Badgers, bTB and comment by Jack Reedy from yesterday's bTB debate at the Farmers Guardian
(See also Alistair Driver's summary at www.farmersguardian.com)
Jack Reedy is a lifelong journalist, former agricultural correspondent, newspaper editor, a former director of the Badger Trust and currently the chairman of the Warwickshire Badger Group.
He has had a lifelong interest in wildlife, particularly the evolution, social behaviour and sensory perception of mammals.
19th May 2012 ~ Chosen quotations from the contribution of Jack Reedy, chairman of the Warwickshire Badger Group (from yesterday's bTB debate at the Farmers Guardian)
I've been interested to see the comments about the ISG, the RBCT and the real world. Of course the findings are difficult to put into practice in real life, but that is no reason to go for badger culling. This has been discredited and declared risky, and the method currently advocated in England is completely untiried in any peer-reviewed study.
We have witnessed a growing tragedy for those farmers affected - not all farms, of course. And bovine TB is not the only cause of premature slaughter of cattle by a very long chalk. In fact ten times as many. One reliable survey by Kite Consulting revealed that 300,000 were being killed for other diseases and for economics in the case of inconvenient bull calves.
Jack, most of the other culling of cattle is part of the natural cycle of production and does not come with such restrictions. BTB culling can take a good cow out at any part of the lactation.
We recognise that the chief concern is that any farm under movement restrictions loses valuable business which is why the disease must be eradicated.
We know badgers are implicated..but we also know that killing them runs the serious risk of perpetuating the disease, and it is almost impossible to achieve the necessary requirements in the field. In addition we are challenging the legality of the Coalition Government's proposals for England.
The ISG's statement that 'while badgers are clearly a source of
cattle TB' was prominently reported in the Coalition's consultation briefing But the rest of the same sentence appeared 134 pages later. It said: . . . careful evaluation of our own and others' data indicates that badger culling can make no meaningful contribution to cattle TB control in Britain.' The paragraph continued: 'Indeed, some policies under consideration are likely to make matters worse rather than better. [Second], weaknesses in cattle testing regimes mean that cattle themselves contribute significantly to the persistence and spread of disease in all areas where TB occurs, and in some parts of Britain are likely to be the main source of infection. Scientific findings indicate that the rising incidence of disease can be reversed, and geographical spread contained, by the rigid application of cattle-based control measures alone' .
This statement was been further quantified by the Coalition's own scientific review body of April last year  but only published four months later. It estimated a net benefit of 12 to 16 per cent after nine years. Hardly meaningful.
On vaccination, both Governments have a case except that culling has been shown not lead to a meaningful outcome, whereas the trials suggest vaccination is hardly likely to make matters worse, as culling could. And one thing it does not do is to stir up the population, which I am told is the last thiing to do in an epidemic.
I cannot see how farmers 'know' culling works. It made no overall difference in the southwest between 1970 and 1990 following the hugely successful Area Eradication Scheme which did not use culling. It brought the cattle toll down from over 40,000 in 1938 to about 1,000. Then, various culling programmes produced nothing but the assumption about TB badgers now turned into a prejudice: only bunny huggers were preventing culling and that nothing could be achieved without "addressing the wildlife situation". That is, killing badgers.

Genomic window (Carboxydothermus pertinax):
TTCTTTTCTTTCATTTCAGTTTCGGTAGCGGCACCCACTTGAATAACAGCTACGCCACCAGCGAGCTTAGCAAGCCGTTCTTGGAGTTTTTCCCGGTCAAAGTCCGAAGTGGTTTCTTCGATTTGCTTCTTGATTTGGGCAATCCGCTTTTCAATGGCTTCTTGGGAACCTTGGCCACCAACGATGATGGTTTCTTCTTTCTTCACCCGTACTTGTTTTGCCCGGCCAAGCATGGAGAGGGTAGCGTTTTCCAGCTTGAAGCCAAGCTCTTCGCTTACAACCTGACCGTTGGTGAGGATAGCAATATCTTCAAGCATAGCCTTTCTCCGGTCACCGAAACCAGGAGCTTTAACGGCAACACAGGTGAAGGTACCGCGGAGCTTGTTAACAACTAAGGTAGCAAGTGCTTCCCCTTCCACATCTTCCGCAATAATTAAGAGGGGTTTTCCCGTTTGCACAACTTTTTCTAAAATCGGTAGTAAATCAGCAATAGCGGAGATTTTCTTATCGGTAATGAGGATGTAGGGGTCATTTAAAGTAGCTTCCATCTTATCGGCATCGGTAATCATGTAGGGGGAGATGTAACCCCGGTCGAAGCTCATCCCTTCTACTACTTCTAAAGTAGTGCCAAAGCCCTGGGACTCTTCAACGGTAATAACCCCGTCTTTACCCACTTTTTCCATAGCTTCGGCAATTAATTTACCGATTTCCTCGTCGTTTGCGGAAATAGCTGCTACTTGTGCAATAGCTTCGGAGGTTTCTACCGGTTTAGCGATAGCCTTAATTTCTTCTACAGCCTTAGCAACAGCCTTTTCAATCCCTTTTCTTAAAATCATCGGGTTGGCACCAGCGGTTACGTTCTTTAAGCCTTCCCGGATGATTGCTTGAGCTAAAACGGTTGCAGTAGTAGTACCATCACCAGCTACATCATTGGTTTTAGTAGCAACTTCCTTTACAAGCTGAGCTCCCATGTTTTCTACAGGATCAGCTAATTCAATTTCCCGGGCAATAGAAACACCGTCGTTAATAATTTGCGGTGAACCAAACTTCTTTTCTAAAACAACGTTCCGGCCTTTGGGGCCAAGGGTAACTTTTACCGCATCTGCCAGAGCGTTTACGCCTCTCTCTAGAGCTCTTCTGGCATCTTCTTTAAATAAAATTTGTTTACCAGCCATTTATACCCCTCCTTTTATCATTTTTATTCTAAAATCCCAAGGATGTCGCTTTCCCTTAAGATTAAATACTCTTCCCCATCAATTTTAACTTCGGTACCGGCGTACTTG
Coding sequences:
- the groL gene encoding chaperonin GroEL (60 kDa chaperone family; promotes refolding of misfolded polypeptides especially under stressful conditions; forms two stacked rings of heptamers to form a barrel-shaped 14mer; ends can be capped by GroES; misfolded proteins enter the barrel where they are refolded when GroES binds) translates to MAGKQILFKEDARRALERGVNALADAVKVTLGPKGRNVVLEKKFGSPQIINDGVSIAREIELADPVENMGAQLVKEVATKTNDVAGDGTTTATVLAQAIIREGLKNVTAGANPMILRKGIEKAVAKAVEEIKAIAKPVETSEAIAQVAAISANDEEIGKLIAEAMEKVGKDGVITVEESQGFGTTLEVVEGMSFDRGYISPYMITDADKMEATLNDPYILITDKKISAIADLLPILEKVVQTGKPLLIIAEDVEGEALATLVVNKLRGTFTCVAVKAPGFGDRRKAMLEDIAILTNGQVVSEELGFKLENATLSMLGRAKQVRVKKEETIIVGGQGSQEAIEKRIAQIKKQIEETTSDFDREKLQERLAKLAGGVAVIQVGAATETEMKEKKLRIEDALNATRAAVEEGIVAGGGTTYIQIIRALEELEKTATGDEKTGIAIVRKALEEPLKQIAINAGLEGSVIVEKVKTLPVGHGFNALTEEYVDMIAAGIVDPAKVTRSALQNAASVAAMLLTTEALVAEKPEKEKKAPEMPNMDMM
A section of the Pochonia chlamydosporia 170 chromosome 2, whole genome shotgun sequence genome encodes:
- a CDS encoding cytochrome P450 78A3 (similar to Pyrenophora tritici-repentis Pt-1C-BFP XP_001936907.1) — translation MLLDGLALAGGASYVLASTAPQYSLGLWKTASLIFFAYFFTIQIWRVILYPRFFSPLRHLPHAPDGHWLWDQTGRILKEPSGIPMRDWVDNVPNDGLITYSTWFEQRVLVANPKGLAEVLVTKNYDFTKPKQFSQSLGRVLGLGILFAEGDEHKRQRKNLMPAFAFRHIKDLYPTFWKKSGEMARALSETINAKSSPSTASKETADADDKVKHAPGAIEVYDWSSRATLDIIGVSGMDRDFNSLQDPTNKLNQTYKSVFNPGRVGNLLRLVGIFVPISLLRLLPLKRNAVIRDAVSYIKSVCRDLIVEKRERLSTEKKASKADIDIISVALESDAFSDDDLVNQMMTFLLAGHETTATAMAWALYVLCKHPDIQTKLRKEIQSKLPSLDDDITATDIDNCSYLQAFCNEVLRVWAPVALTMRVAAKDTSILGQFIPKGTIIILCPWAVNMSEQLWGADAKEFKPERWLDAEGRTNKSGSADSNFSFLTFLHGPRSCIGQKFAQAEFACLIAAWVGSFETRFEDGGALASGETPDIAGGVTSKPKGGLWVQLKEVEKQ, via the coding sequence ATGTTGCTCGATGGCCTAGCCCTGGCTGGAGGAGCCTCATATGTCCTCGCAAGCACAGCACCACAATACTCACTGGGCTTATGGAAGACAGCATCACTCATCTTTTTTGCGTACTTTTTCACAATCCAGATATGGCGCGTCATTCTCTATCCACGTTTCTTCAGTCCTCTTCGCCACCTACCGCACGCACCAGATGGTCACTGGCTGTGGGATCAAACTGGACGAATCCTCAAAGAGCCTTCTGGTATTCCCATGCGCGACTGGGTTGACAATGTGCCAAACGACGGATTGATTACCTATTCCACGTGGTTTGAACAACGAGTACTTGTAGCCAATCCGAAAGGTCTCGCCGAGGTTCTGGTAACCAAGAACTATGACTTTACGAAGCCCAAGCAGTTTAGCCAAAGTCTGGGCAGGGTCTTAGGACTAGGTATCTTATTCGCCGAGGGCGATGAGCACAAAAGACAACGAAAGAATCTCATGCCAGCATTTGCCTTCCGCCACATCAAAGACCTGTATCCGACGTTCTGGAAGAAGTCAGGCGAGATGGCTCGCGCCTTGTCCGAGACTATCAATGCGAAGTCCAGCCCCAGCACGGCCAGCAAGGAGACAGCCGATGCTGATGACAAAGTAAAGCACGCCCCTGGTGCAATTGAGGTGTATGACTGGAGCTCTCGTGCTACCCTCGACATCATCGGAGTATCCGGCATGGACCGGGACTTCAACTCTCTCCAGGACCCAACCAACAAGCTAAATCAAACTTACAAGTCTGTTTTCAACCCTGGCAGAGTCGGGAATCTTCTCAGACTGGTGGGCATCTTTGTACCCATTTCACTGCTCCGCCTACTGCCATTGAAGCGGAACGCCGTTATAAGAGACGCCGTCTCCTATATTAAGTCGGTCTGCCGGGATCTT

In the meantime movement restrictions and annual testing had been abandoned to ease trade in live animals and the TB total began to rise throughout the next 20 years. Unforgivably, restrictions on movements and other measures were resisted for 16 years until 2006 - a self- inflicted disaster for thousands of farm businesses.
And now, after 40 years, the prejudice continues while the discoveries made during that time are ignored or wilfully misinterpreted, and the Government has slid out of paying for a futile culling policy in England.
(Nick Fenwick commented:
Jack you are being disingenuous - badgers were nowhere near as numerous back then as you well know, so cattle controls worked on their own as they do everywhere else where there is no wildlife reservoir.
Jack Reedy countered with - How do you know how many badgers there were in the 1970s? The last survey was 15 years ago and there was nothing equivalent before that. Increasing road kills are often used as'evidence', but without setting them against modern road traffic, its speed and its prevalence at night on country roads
Michael Hart commented
Culling worked on my 1992/3 breakdown we and three other farms affected remained free for ten years. Jack Reedy neglects to point out that culling policy changed - that is what allowed numbers to rise again.
It is not good enough to rely on personal observation about badger numbers. That is not evidence. In any case population density is only one part of a complicated and serious agricultural crisis that deserves better than the political wrangling we see. The industry has been shooting at the wrong target in its preoccupation with badgers while the disease took hold - again!
The pilot culls are to see whether shooting at night is both effective and humane. They are not, as is often assumed, to see whether it does anything towards eradication.